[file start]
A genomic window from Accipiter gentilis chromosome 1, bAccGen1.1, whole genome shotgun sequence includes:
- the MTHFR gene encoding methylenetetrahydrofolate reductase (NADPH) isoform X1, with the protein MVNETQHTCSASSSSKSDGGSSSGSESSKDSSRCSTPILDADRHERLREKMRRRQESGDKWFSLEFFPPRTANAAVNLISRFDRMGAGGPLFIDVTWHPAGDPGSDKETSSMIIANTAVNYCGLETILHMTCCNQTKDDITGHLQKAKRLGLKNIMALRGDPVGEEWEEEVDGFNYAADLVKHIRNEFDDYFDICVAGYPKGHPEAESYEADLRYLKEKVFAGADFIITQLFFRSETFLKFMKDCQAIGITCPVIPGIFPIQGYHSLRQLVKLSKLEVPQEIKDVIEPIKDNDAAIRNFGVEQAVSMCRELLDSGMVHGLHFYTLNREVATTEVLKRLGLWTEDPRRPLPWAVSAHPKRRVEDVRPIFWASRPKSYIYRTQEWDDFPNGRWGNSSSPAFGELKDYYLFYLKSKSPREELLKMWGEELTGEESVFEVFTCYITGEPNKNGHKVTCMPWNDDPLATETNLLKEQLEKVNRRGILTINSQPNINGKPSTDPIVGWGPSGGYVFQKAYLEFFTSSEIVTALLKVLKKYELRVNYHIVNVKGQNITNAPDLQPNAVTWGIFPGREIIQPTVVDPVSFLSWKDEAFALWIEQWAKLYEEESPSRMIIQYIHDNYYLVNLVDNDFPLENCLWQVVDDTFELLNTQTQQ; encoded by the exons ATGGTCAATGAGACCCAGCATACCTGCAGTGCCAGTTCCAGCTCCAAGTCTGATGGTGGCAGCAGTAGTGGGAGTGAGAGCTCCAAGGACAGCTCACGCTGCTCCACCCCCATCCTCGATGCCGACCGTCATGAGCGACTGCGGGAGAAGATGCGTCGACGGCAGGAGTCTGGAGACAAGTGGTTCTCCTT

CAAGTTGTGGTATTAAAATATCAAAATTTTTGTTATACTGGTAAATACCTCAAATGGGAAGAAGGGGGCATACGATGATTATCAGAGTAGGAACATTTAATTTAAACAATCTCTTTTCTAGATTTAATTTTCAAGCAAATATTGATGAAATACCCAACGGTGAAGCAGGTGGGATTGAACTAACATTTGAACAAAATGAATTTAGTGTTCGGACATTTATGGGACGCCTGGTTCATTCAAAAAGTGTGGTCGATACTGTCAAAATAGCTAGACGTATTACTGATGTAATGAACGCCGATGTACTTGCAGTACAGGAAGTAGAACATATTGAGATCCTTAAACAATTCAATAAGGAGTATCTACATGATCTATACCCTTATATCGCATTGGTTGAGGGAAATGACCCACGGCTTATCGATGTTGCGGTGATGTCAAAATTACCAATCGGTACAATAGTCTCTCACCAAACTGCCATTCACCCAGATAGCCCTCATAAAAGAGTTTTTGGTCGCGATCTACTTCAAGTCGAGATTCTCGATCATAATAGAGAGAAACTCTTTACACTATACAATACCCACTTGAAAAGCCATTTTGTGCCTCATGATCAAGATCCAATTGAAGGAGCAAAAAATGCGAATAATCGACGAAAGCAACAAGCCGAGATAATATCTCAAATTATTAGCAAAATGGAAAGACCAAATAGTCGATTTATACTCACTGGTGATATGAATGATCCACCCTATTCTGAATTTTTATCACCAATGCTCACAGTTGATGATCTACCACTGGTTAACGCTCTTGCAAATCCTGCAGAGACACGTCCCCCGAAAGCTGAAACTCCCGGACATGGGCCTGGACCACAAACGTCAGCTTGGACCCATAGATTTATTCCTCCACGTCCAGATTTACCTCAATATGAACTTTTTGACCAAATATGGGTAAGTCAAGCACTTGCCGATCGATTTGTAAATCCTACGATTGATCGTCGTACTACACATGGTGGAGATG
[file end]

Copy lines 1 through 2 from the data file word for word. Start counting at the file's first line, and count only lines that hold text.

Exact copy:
A genomic window from Accipiter gentilis chromosome 1, bAccGen1.1, whole genome shotgun sequence includes:
- the MTHFR gene encoding methylenetetrahydrofolate reductase (NADPH) isoform X1, with the protein MVNETQHTCSASSSSKSDGGSSSGSESSKDSSRCSTPILDADRHERLREKMRRRQESGDKWFSLEFFPPRTANAAVNLISRFDRMGAGGPLFIDVTWHPAGDPGSDKETSSMIIANTAVNYCGLETILHMTCCNQTKDDITGHLQKAKRLGLKNIMALRGDPVGEEWEEEVDGFNYAADLVKHIRNEFDDYFDICVAGYPKGHPEAESYEADLRYLKEKVFAGADFIITQLFFRSETFLKFMKDCQAIGITCPVIPGIFPIQGYHSLRQLVKLSKLEVPQEIKDVIEPIKDNDAAIRNFGVEQAVSMCRELLDSGMVHGLHFYTLNREVATTEVLKRLGLWTEDPRRPLPWAVSAHPKRRVEDVRPIFWASRPKSYIYRTQEWDDFPNGRWGNSSSPAFGELKDYYLFYLKSKSPREELLKMWGEELTGEESVFEVFTCYITGEPNKNGHKVTCMPWNDDPLATETNLLKEQLEKVNRRGILTINSQPNINGKPSTDPIVGWGPSGGYVFQKAYLEFFTSSEIVTALLKVLKKYELRVNYHIVNVKGQNITNAPDLQPNAVTWGIFPGREIIQPTVVDPVSFLSWKDEAFALWIEQWAKLYEEESPSRMIIQYIHDNYYLVNLVDNDFPLENCLWQVVDDTFELLNTQTQQ; encoded by the exons ATGGTCAATGAGACCCAGCATACCTGCAGTGCCAGTTCCAGCTCCAAGTCTGATGGTGGCAGCAGTAGTGGGAGTGAGAGCTCCAAGGACAGCTCACGCTGCTCCACCCCCATCCTCGATGCCGACCGTCATGAGCGACTGCGGGAGAAGATGCGTCGACGGCAGGAGTCTGGAGACAAGTGGTTCTCCTT